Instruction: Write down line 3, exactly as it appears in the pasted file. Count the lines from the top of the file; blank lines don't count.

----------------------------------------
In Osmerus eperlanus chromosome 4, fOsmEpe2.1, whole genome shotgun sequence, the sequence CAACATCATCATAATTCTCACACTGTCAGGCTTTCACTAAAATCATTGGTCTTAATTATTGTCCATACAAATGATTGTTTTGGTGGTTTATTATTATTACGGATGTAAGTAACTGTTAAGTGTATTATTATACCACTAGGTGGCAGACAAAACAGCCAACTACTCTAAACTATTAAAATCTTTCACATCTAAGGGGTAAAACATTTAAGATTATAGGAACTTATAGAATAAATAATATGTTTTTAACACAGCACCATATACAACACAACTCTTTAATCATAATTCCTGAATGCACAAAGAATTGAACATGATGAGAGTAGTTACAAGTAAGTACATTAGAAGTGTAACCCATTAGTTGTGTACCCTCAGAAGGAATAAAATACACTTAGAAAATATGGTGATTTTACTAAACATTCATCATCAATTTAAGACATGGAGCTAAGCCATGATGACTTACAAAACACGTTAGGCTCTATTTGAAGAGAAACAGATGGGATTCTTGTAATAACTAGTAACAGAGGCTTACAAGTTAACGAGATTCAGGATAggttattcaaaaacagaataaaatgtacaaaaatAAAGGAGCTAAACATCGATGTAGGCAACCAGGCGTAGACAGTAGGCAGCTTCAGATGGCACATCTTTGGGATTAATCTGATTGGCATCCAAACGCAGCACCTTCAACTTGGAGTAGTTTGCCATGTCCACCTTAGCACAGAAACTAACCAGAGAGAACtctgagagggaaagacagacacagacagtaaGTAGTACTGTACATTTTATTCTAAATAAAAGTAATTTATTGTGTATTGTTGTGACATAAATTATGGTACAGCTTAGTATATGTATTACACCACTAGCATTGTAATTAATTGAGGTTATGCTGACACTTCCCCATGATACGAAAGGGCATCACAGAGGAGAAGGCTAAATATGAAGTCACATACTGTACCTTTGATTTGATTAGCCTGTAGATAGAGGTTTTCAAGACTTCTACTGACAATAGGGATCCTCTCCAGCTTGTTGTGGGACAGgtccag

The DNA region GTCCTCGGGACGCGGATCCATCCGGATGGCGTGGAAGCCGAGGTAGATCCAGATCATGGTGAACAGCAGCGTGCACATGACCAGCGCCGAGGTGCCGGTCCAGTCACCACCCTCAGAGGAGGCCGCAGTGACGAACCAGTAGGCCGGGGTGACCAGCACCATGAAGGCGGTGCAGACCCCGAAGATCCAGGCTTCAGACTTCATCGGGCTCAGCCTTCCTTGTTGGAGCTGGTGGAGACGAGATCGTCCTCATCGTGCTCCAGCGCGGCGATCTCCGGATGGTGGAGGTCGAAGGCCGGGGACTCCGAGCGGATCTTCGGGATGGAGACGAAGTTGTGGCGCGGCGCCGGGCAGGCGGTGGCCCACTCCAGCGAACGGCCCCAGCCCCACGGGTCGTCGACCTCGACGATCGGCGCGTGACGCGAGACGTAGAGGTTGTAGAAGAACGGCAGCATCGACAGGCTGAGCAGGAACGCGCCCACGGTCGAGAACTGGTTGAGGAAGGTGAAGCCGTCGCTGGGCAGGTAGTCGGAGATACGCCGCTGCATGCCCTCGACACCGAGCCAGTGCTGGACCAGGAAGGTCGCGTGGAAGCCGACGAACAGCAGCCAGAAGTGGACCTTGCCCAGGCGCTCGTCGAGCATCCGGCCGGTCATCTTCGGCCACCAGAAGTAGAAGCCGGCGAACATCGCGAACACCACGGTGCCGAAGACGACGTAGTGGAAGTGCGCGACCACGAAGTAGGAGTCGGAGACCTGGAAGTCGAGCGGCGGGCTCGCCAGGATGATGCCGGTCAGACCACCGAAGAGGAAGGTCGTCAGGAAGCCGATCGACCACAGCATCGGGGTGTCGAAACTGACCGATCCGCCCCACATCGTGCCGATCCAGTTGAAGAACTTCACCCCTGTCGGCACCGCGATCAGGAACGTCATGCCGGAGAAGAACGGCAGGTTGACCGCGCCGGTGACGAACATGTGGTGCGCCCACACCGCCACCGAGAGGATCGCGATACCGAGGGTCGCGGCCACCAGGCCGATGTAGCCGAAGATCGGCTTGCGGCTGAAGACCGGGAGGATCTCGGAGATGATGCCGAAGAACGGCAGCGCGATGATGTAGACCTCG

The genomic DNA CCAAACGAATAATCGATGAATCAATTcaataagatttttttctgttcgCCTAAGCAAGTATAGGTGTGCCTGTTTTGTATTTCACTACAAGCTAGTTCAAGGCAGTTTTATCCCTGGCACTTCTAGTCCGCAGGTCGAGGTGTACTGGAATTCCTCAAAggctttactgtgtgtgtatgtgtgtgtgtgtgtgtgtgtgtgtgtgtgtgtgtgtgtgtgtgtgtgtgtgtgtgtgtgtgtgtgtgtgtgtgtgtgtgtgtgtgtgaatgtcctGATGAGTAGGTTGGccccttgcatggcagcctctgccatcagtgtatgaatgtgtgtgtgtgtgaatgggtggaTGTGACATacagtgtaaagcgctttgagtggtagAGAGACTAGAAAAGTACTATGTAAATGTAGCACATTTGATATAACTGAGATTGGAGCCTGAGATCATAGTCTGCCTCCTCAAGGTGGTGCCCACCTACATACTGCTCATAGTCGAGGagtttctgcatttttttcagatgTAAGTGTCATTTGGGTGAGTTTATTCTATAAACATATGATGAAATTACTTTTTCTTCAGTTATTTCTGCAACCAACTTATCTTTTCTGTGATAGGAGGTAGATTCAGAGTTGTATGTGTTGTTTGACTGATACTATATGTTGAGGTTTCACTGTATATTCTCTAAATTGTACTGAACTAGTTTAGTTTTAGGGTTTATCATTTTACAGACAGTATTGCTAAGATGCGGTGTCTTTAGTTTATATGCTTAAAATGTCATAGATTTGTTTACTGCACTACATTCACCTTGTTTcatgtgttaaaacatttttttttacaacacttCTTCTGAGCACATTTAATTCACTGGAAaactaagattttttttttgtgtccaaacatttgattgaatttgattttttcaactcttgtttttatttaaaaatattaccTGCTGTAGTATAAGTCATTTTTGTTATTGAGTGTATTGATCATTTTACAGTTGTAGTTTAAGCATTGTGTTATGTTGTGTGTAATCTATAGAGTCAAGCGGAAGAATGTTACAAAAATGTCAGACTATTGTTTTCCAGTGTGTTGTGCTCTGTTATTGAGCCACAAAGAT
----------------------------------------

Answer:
The genomic DNA CCAAACGAATAATCGATGAATCAATTcaataagatttttttctgttcgCCTAAGCAAGTATAGGTGTGCCTGTTTTGTATTTCACTACAAGCTAGTTCAAGGCAGTTTTATCCCTGGCACTTCTAGTCCGCAGGTCGAGGTGTACTGGAATTCCTCAAAggctttactgtgtgtgtatgtgtgtgtgtgtgtgtgtgtgtgtgtgtgtgtgtgtgtgtgtgtgtgtgtgtgtgtgtgtgtgtgtgtgtgtgtgtgtgtgtgtgtgaatgtcctGATGAGTAGGTTGGccccttgcatggcagcctctgccatcagtgtatgaatgtgtgtgtgtgtgaatgggtggaTGTGACATacagtgtaaagcgctttgagtggtagAGAGACTAGAAAAGTACTATGTAAATGTAGCACATTTGATATAACTGAGATTGGAGCCTGAGATCATAGTCTGCCTCCTCAAGGTGGTGCCCACCTACATACTGCTCATAGTCGAGGagtttctgcatttttttcagatgTAAGTGTCATTTGGGTGAGTTTATTCTATAAACATATGATGAAATTACTTTTTCTTCAGTTATTTCTGCAACCAACTTATCTTTTCTGTGATAGGAGGTAGATTCAGAGTTGTATGTGTTGTTTGACTGATACTATATGTTGAGGTTTCACTGTATATTCTCTAAATTGTACTGAACTAGTTTAGTTTTAGGGTTTATCATTTTACAGACAGTATTGCTAAGATGCGGTGTCTTTAGTTTATATGCTTAAAATGTCATAGATTTGTTTACTGCACTACATTCACCTTGTTTcatgtgttaaaacatttttttttacaacacttCTTCTGAGCACATTTAATTCACTGGAAaactaagattttttttttgtgtccaaacatttgattgaatttgattttttcaactcttgtttttatttaaaaatattaccTGCTGTAGTATAAGTCATTTTTGTTATTGAGTGTATTGATCATTTTACAGTTGTAGTTTAAGCATTGTGTTATGTTGTGTGTAATCTATAGAGTCAAGCGGAAGAATGTTACAAAAATGTCAGACTATTGTTTTCCAGTGTGTTGTGCTCTGTTATTGAGCCACAAAGAT